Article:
6 myths about cruise holidays that you should forget right away

With an extensive variety of cruise ships and destinations to choose from, there’s never been a better time to try a cruise.

However, despite the industry’s fast-changing and dynamic pace, some of the old cruise myths still prevent people from trying a cruise holidays on the water.

Cruise Critic, the world’s largest cruise review site and online cruise community, dispels some of the top myths.

Worry 1: There isn’t enough time to explore the destination

Reality: Some of the larger ships may only stay in port for one day, however, many lines, and particularly smaller ships, often stay overnight.

Cruise lines such as Azamara Club Cruises, offer extended immersive port experiences, which enable guests to spend two or three days enjoying the local culture and landmarks, while Celebrity Cruises offers overnight stays on many Caribbean sailings.

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Worry 2: Cruises are too expensive

Reality: More ships to choose from means more competition – and this can result in being reduced – with some equivalent to package holiday prices. Once you factor in all the inclusive extras, such as countless activities, world-class shows and entertainment, free kids’ clubs, multiple destinations and plenty of food options, it can deliver excellent value.

Celestyal Cruises was rated Best Value in the Cruise Critic Editors’ Picks Awards, and offers all-inclusive fares, which include both drinks and selected shore excursions – all for less than £175/day. Some of the UK-based lines including P&O Cruises, Fred. Olsen Cruise Lines and Cruise & Maritime Voyages, even offer mini cruises of two- or three-nights for as little as £200.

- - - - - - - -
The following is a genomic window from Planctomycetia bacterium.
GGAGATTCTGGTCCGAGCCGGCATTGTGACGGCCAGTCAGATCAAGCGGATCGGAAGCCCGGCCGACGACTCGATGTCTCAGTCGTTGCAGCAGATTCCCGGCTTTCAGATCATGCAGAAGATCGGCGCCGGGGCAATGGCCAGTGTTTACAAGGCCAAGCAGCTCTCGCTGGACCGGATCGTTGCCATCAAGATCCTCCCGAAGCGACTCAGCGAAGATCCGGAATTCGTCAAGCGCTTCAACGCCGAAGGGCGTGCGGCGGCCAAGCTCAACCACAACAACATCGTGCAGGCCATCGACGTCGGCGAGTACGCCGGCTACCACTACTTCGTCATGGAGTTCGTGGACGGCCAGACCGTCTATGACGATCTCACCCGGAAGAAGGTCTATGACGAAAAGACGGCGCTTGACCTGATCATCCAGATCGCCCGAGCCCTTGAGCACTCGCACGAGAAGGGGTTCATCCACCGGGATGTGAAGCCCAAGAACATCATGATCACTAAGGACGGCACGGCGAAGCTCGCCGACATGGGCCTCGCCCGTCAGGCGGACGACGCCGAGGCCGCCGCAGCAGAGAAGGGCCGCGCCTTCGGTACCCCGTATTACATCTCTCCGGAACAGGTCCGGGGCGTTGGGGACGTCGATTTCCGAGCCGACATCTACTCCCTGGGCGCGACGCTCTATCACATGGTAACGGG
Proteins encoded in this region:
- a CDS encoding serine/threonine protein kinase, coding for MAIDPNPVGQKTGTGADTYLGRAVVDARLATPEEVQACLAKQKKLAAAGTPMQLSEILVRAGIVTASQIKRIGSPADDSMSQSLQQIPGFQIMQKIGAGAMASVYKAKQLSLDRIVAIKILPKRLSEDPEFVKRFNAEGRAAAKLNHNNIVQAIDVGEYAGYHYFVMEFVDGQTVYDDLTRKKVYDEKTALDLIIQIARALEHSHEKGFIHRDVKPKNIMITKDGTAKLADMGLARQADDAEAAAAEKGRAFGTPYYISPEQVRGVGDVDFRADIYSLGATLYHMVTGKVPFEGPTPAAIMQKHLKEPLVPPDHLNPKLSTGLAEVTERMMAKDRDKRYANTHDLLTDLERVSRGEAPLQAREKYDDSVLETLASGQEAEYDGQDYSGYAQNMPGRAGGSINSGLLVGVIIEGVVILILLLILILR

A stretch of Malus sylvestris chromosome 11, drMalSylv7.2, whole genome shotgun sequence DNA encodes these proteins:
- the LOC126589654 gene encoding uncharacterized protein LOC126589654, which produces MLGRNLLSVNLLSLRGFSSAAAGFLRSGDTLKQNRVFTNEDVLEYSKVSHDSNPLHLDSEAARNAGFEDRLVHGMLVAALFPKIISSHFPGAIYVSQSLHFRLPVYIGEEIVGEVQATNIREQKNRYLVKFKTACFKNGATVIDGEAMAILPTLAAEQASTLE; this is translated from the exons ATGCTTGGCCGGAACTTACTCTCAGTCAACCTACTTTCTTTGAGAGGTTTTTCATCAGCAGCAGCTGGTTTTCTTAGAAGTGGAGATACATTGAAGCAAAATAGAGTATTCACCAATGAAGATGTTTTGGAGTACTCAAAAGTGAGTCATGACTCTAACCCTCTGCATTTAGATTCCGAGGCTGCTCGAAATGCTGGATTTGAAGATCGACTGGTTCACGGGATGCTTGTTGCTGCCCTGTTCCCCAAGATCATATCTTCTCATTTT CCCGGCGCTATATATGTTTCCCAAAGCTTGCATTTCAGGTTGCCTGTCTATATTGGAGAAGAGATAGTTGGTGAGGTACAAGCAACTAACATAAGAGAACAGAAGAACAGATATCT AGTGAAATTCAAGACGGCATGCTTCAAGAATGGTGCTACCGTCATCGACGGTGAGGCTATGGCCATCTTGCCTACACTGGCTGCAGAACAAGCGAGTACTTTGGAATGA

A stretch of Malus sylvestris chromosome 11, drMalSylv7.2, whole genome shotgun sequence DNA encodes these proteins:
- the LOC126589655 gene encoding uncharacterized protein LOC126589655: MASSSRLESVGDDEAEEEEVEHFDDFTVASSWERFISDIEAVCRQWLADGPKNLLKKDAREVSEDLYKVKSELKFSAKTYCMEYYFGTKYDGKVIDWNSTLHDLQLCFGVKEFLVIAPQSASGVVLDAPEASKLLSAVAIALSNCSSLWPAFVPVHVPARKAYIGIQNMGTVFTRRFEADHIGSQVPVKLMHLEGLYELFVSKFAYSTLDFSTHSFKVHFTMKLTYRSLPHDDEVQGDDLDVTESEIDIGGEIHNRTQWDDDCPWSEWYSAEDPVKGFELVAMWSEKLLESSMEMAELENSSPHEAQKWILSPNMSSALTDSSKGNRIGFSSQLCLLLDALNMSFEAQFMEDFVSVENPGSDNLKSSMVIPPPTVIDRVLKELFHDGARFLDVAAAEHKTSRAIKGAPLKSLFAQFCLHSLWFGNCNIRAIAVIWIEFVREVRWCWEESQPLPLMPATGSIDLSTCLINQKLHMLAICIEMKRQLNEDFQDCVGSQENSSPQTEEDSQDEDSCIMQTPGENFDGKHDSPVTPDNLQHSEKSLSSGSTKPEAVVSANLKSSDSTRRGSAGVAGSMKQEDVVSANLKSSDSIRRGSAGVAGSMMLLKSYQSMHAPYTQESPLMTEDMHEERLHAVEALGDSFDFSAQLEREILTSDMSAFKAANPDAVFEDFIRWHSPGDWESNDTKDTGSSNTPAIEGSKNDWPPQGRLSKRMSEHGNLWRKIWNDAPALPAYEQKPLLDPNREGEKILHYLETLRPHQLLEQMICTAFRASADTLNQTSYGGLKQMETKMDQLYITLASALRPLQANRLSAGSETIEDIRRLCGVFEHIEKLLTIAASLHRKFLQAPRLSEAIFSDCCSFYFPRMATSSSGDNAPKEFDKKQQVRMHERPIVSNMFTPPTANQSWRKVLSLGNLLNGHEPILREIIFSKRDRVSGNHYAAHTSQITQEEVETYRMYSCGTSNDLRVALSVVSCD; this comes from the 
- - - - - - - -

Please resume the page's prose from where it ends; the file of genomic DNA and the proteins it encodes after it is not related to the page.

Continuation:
Worry 3: I’ll get seasick

Reality: Cruise ship stabilisers help reduce the rocking motion, and selecting a large cruise ship, and a cabin close to the ship’s balancing point (low and centre) can reduce the risk of motion sickness. Royal Caribbean has some of the largest ships in the world, and Celebrity Cruises, Norwegian Cruise Line and Cunard can also be good options.

Pick a window or balcony cabin as this will give a consistent view of the horizon point, and can help to reduce sickness. You might also like to use patches, bands or pills for seasickness.

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Worry 4: I can’t cruise solo

Reality: The single supplement charge typically meant that solo cruisers would pay a large excess. The good news is that with research this can be avoided.

Certain lines cater particularly well for solo travellers. For example, Fred. Olsen offers more than 200 single cabins fleet-wide, regular solo supplement promotions and solo hosts and events onboard. Saga has a large number of solo cabins (25%), and the majority of P&O Cruises’ ships include single cabins. Due to its competitive pricing for solo travellers, Voyages to Antiquity reports that more than 35% of its UK passengers travel solo.

Some smaller ships may offer solo cruisers a more sociable experience, however, larger ships may accommodate those travelling alone by offering specific events and areas for solos.

Worry 5: I’ll gain weight

Reality: With delicious array of food available, some people fear weight gain, but as with an inclusive land-based holiday, it’s about applying a balanced approach.

When you do overindulge, you can try and negate some calories with activity. It’s simple to clock up daily steps, especially for those who take the stairs. Cruise ships offer plenty of opportunities to be active, and that’s before considering the state of the art fitness centres and active excursions available. Gyms on some of Royal Caribbean’s ships feature Gravity machines and Activio ycling, while cruisers can attend dance events on lines such as Holland America.

For more information on how to plan a first cruise, visit:

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